Pine Forets and Northern Hemisphere birdlife

To: "" <>
Subject: Pine Forets and Northern Hemisphere birdlife
From: "Innes, Angus" <>
Date: Wed, 5 Aug 2015 08:02:18 +0000
Roger Giller queried the position of birdlife in northern hemisphere pine 
forests, specifically mentioning natural pine forests.

A number of bird species and families are found in northern hemisphere pine 
forests, including several who have specifically adapted to eat the seeds in 
pine cones. The most famous of those is the crossbill family (including Common 
Crossbill, Parrot Crossbill and Scottish Crossbill) that have evolved powerful 
cross over beaks specifically adapted to extract the seed in large pine cones.

Amongst the birdlife found in pine forests include the Crested Tit, Pine 
Grosbeak, several species of Corvids and of the Owl, Grouse and Woodpecker 
families.  Words such as "Pine" (e.g. Pine Grosbeak, Pine Siskin) and "Spruce" 
(e.g. Spruce Grouse) in the names of some species tell you the habitat in which 
the bird is dominantly found.

Different species of pine will attract a different mix of species, for example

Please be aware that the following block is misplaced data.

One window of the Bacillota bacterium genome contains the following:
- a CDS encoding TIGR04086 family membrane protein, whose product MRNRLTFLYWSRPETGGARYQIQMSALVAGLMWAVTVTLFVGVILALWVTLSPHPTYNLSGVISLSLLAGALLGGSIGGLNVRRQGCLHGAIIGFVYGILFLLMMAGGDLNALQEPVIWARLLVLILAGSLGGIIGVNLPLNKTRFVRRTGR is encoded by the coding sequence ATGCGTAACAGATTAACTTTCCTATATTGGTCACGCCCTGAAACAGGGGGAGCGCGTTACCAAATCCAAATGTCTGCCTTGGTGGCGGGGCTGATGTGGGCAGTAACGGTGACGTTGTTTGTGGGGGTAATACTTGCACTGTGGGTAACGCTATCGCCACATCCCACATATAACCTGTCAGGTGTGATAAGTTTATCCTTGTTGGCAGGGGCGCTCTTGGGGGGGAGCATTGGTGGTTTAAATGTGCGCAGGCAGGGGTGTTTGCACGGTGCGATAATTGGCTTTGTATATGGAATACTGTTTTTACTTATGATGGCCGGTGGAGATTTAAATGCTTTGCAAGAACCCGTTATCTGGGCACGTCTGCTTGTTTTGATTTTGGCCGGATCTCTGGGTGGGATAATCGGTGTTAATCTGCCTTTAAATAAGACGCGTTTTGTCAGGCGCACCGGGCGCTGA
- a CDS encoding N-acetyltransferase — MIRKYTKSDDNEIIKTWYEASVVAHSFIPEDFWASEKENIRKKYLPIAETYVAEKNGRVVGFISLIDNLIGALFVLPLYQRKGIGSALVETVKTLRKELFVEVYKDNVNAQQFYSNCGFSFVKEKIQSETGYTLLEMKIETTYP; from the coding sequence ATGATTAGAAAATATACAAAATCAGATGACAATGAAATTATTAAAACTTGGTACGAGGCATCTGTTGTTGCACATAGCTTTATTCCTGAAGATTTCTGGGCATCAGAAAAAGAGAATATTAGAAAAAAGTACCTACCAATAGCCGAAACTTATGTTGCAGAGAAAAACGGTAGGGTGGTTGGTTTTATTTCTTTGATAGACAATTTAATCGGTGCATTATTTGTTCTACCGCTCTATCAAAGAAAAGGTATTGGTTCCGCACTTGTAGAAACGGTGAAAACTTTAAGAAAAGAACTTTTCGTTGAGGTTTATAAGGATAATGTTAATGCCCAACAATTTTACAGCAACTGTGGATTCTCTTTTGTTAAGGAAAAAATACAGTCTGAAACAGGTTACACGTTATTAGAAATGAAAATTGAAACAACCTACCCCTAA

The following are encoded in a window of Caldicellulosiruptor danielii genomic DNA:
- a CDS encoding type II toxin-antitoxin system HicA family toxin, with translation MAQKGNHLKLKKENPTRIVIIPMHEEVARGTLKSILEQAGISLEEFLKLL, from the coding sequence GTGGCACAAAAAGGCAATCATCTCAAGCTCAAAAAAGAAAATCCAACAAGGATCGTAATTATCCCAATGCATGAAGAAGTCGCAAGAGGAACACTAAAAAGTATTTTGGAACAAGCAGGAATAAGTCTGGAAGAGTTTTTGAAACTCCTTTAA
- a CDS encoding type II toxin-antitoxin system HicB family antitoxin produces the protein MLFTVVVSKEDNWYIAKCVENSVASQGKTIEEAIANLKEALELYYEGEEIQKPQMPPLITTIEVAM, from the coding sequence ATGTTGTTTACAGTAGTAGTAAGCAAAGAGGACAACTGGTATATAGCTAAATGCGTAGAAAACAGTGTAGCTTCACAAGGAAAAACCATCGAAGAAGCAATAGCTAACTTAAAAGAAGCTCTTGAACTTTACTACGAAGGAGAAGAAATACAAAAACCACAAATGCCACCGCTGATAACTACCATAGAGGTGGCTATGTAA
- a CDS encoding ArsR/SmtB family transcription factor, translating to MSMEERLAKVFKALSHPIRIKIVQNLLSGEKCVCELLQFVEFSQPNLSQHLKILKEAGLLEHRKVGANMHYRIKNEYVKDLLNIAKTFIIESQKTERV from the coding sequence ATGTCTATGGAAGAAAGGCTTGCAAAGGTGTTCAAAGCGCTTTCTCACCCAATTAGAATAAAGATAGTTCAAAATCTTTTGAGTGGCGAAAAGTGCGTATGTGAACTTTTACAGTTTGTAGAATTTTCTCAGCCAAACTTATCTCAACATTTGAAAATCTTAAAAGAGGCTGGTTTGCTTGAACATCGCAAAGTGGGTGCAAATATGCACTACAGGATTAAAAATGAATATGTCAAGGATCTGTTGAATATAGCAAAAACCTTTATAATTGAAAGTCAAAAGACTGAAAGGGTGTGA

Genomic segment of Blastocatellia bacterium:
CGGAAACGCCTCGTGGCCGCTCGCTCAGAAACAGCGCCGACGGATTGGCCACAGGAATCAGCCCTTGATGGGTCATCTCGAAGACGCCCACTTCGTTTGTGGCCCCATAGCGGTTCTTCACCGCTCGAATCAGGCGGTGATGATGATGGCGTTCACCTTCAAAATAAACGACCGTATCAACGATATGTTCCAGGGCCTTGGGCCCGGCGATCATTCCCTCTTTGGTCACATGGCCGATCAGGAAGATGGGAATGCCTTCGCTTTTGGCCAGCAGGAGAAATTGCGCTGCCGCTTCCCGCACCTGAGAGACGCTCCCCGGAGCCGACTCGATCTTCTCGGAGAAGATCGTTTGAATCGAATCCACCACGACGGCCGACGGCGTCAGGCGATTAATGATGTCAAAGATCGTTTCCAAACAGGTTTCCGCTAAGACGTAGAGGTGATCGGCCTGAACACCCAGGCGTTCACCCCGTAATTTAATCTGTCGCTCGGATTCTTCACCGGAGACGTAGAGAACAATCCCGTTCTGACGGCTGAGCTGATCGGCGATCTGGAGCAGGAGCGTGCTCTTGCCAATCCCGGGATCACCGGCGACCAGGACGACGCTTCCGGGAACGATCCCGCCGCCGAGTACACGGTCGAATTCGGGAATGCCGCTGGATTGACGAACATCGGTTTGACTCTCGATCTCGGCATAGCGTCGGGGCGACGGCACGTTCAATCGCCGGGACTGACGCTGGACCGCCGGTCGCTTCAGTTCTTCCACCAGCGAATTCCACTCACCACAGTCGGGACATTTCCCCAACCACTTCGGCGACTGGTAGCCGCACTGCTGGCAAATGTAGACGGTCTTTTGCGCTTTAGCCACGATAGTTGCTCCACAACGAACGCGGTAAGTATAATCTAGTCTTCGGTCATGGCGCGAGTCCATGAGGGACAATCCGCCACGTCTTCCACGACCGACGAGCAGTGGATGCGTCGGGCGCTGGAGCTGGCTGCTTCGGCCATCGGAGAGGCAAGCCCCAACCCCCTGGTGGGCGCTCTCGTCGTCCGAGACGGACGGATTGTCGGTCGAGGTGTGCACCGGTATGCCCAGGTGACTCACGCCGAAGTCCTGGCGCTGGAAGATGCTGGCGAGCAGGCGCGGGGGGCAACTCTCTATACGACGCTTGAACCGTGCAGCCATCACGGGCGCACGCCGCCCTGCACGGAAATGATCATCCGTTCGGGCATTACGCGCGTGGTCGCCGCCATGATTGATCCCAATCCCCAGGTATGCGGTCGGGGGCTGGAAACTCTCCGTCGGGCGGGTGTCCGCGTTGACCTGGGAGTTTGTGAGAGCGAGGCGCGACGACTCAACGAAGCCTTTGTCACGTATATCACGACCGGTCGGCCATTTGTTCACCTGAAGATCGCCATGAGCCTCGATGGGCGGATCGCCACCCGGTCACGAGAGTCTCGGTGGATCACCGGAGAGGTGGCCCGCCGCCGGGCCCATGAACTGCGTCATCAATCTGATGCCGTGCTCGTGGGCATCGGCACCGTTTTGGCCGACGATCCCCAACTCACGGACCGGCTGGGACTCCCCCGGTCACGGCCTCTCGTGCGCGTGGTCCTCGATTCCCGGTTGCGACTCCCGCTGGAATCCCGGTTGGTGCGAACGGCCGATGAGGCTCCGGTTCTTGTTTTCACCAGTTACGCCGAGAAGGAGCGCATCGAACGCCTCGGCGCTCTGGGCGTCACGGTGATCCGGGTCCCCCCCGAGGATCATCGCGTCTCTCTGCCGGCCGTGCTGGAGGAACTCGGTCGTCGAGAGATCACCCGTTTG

forests dominated by larch species, that have small cones, will attract 
different species to the large cone bearing pines. Here in the UK, the remnants 
of the great Caledonian Pine Forests are a mix of tree species, including birch 
and oak, but dominated by the Scots Pine. This forest, in the rocky Scottish 
Highlands, is almost exclusively the home of the endemic Scottish Crossbill 
and, in the UK, of the  Crested Tit  and Capercaille.  Many other bird species 
are also found in this forest.

Pine plantations are often monocultures of one pine species, deliberately grown 
close together to prevent side light and force straight growth and minimal side 
branches. Minimal plant diversity, minimal  insect and bird diversity. Fairly 
simple cause and effect situation.

Angus Innes.
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